17 Nov : The Supreme Court on Monday asked the Centre to explain whether the vacant OBC seats in Central Educational Institutions were being filled up by general candidates, in compliance with its earlier directive.A five-member Constitution Bench headed by Chief Justice K G Balakrishnan also asked the Centre to clarify on the allegation that the unfilled seats of OBCs were being filled up with retrospective effect by enhancing the income ceiling limit from Rs 2.5 lakh to Rs 4.5 lakh.
The bench which included Justices Arijit Pasayat, R V Raveendran, Altamas Kabir and Dalveer Bhandari directed the Centre to clarify the position on the twin issue by filing an affidavit.
The direction was passed on a writ petition filed by a student Vishwarath Reddy alleging that the Centre was filling up the vacant OBC seats with candidates from this category by relaxing the norms and enhancing the income ceiling from Rs 2.5 to Rs 4.5 lakh, thus, denying the general category candidates the benefit extended by the apex court earlier.
On 14th October, the Constitution Bench had firmly told the Centre that the unfilled OBC seats in terms of the 27 per cent reservation extended to the community in central educational institutions, should be filled up with the general category candidates.
The apex court had said that all vacant OBC seats would revert to the general category pool and had also asked the Centre to fill these up by October-end
However, Reddy in his writ petition alleged that the Centre instead of ensuring compliance of the apex court order had come out with an "office memorandum" on 13th October by enhancing the income limit for OBC category students.
The issuance of the office memorandum was done a day prior to the apex court directive since the Centre had anticipated the 14th October order, Senior Counsel K K Venugopal appearing for the petitioner complained.
Solicitor General G Vahanvati sought to question the maintainability of the petition, but the apex court directed him to file an affidavit to clarify the position.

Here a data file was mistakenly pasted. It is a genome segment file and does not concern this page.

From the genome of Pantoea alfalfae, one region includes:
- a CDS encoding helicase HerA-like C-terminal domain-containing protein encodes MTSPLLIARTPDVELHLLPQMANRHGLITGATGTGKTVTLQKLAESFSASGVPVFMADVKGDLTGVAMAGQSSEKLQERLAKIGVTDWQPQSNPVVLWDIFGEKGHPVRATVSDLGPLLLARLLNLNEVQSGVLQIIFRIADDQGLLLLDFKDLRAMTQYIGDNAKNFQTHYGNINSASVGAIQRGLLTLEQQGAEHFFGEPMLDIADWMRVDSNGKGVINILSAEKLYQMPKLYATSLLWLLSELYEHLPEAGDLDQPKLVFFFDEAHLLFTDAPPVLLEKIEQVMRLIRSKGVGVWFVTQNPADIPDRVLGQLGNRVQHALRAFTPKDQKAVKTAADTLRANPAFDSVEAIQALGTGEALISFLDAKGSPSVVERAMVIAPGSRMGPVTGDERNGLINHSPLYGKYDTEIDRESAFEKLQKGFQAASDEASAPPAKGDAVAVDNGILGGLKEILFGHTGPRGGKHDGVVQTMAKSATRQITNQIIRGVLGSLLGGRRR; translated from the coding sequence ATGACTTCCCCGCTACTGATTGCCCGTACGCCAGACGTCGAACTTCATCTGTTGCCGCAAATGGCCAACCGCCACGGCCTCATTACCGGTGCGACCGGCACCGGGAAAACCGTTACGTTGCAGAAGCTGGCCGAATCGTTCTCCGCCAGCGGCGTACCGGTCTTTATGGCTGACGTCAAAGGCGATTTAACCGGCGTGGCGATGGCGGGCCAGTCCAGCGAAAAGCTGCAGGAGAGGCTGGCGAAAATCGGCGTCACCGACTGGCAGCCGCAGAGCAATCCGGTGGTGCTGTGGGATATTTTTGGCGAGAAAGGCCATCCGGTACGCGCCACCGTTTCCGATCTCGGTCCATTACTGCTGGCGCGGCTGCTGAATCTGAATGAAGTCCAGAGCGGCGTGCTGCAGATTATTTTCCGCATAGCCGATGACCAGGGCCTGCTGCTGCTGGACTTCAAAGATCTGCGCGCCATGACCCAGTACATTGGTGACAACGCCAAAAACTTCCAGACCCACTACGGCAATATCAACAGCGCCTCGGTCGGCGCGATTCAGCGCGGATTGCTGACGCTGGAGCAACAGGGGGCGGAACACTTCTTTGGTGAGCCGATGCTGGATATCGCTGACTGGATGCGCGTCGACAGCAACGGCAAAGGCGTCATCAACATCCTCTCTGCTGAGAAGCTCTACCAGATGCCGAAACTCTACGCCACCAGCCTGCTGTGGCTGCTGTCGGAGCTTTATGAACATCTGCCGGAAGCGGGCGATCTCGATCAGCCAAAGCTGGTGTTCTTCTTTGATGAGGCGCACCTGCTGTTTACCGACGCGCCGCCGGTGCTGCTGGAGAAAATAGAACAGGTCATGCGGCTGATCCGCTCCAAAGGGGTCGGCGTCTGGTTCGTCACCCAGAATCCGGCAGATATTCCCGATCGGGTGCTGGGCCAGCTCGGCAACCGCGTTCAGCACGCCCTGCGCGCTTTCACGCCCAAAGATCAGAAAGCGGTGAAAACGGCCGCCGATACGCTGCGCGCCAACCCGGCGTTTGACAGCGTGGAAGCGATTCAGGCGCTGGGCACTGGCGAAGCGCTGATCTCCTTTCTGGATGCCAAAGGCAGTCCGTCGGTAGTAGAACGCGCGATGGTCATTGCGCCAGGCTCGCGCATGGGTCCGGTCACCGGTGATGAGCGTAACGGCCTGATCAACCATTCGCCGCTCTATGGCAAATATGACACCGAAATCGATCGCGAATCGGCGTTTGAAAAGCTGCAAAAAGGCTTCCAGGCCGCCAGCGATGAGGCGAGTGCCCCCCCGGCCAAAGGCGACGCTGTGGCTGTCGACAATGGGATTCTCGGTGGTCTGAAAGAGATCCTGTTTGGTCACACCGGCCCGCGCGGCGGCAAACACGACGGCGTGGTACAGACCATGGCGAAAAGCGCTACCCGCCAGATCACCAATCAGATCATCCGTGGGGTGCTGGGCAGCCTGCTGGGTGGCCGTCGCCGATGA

Meanwhile, the Centre in an affidavit defended its move to increase the seats in Central educational institutions by 54 per cent to give effect to the 27 per cent quota reservations benefits to the OBCs.
Vahanvati, rejected the argument of the anti-quota lobby that the increase in seats should be only 27 per cent.
He submitted that if the seats were not increased by 54 per cent, then it would deprive the SC, STs of the 22.5 per cent statutory quota fixed for them.
By way of an illustration, the Government explained that if the the total number of seats is to be increased without disturbing the 77 seats (out of 100), the number of seats has to be increased to 154 and not 127 as sought by the anti-quota activists.
By increasing the seats to 154 the SCs, STs together would get 35 seats, OBCs 42 and the general category 77 seats, the Centre explained.
In its 14th October order, the apex court had held that the seats remaining vacant after the implementation of the 27 per cent OBC quota cannot be carried forward and all the seats have to be filled by the end of October.
The court disagreed with the Centre’s stand that the unfilled OBC seats can be accumulated for three years before being allotted to students from the General Category.
"The vacant seats cannot be filled in a staggered manner," the Bench had said adding "how can educational seats be carried forward".
The Bench on 15th September had observed that hug difference in the cut-off marks would be "counter-productive" to the excellence of the educational institutions.
The anti-quota petitioners had drawn the attention of the bench that even after the implementation of the law, the Central Educational Institution (Reservation in admission) — seats have remained vacant and there was a confusion over it.
The court is also seized of another controversial issue concerning the 10th April judgement as anti-quota petitioners have contended that the majority verdict has set a benchmark that a graduate cannot be considered educationally backward.
This aspect had reached the apex court after Calcutta High Court had stayed the implementation of the 27 per cent OBC quota in Central educational institutions.